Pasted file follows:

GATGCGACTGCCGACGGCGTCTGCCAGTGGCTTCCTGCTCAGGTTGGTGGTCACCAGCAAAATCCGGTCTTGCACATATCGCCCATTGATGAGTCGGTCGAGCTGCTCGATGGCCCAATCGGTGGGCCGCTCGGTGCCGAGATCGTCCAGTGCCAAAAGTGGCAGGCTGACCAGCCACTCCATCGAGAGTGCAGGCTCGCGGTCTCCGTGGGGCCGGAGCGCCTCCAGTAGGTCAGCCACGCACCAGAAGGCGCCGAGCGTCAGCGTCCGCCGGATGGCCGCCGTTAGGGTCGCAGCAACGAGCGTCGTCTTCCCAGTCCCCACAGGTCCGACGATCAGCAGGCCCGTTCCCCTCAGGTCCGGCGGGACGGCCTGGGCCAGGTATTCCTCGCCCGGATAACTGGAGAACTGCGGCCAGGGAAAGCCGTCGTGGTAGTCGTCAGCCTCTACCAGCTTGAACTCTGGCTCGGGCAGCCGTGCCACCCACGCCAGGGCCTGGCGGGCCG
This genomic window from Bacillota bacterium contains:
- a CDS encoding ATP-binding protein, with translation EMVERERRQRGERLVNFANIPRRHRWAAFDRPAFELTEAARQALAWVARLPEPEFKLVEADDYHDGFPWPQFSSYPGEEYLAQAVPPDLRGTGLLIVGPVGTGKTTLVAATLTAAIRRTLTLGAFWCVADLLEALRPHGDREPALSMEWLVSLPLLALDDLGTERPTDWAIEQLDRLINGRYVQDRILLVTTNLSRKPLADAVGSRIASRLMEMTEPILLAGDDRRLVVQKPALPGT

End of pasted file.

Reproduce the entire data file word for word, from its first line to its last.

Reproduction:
GATGCGACTGCCGACGGCGTCTGCCAGTGGCTTCCTGCTCAGGTTGGTGGTCACCAGCAAAATCCGGTCTTGCACATATCGCCCATTGATGAGTCGGTCGAGCTGCTCGATGGCCCAATCGGTGGGCCGCTCGGTGCCGAGATCGTCCAGTGCCAAAAGTGGCAGGCTGACCAGCCACTCCATCGAGAGTGCAGGCTCGCGGTCTCCGTGGGGCCGGAGCGCCTCCAGTAGGTCAGCCACGCACCAGAAGGCGCCGAGCGTCAGCGTCCGCCGGATGGCCGCCGTTAGGGTCGCAGCAACGAGCGTCGTCTTCCCAGTCCCCACAGGTCCGACGATCAGCAGGCCCGTTCCCCTCAGGTCCGGCGGGACGGCCTGGGCCAGGTATTCCTCGCCCGGATAACTGGAGAACTGCGGCCAGGGAAAGCCGTCGTGGTAGTCGTCAGCCTCTACCAGCTTGAACTCTGGCTCGGGCAGCCGTGCCACCCACGCCAGGGCCTGGCGGGCCG
This genomic window from Bacillota bacterium contains:
- a CDS encoding ATP-binding protein, with translation EMVERERRQRGERLVNFANIPRRHRWAAFDRPAFELTEAARQALAWVARLPEPEFKLVEADDYHDGFPWPQFSSYPGEEYLAQAVPPDLRGTGLLIVGPVGTGKTTLVAATLTAAIRRTLTLGAFWCVADLLEALRPHGDREPALSMEWLVSLPLLALDDLGTERPTDWAIEQLDRLINGRYVQDRILLVTTNLSRKPLADAVGSRIASRLMEMTEPILLAGDDRRLVVQKPALPGT